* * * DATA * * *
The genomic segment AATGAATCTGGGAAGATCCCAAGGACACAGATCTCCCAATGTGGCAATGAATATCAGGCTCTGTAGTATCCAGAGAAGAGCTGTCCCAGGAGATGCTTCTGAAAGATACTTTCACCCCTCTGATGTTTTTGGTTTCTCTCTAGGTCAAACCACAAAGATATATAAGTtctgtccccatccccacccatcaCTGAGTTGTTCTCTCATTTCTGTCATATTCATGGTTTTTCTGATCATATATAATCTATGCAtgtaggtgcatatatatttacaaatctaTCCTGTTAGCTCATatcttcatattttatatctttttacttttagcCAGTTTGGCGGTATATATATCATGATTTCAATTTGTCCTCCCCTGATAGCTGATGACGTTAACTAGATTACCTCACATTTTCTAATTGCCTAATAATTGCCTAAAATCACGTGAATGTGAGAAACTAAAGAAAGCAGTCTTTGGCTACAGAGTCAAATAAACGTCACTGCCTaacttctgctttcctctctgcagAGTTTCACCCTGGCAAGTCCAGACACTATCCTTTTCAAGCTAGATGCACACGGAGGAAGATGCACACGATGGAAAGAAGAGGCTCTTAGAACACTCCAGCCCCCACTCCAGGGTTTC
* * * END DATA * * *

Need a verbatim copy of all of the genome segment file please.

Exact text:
The genomic segment AATGAATCTGGGAAGATCCCAAGGACACAGATCTCCCAATGTGGCAATGAATATCAGGCTCTGTAGTATCCAGAGAAGAGCTGTCCCAGGAGATGCTTCTGAAAGATACTTTCACCCCTCTGATGTTTTTGGTTTCTCTCTAGGTCAAACCACAAAGATATATAAGTtctgtccccatccccacccatcaCTGAGTTGTTCTCTCATTTCTGTCATATTCATGGTTTTTCTGATCATATATAATCTATGCAtgtaggtgcatatatatttacaaatctaTCCTGTTAGCTCATatcttcatattttatatctttttacttttagcCAGTTTGGCGGTATATATATCATGATTTCAATTTGTCCTCCCCTGATAGCTGATGACGTTAACTAGATTACCTCACATTTTCTAATTGCCTAATAATTGCCTAAAATCACGTGAATGTGAGAAACTAAAGAAAGCAGTCTTTGGCTACAGAGTCAAATAAACGTCACTGCCTaacttctgctttcctctctgcagAGTTTCACCCTGGCAAGTCCAGACACTATCCTTTTCAAGCTAGATGCACACGGAGGAAGATGCACACGATGGAAAGAAGAGGCTCTTAGAACACTCCAGCCCCCACTCCAGGGTTTC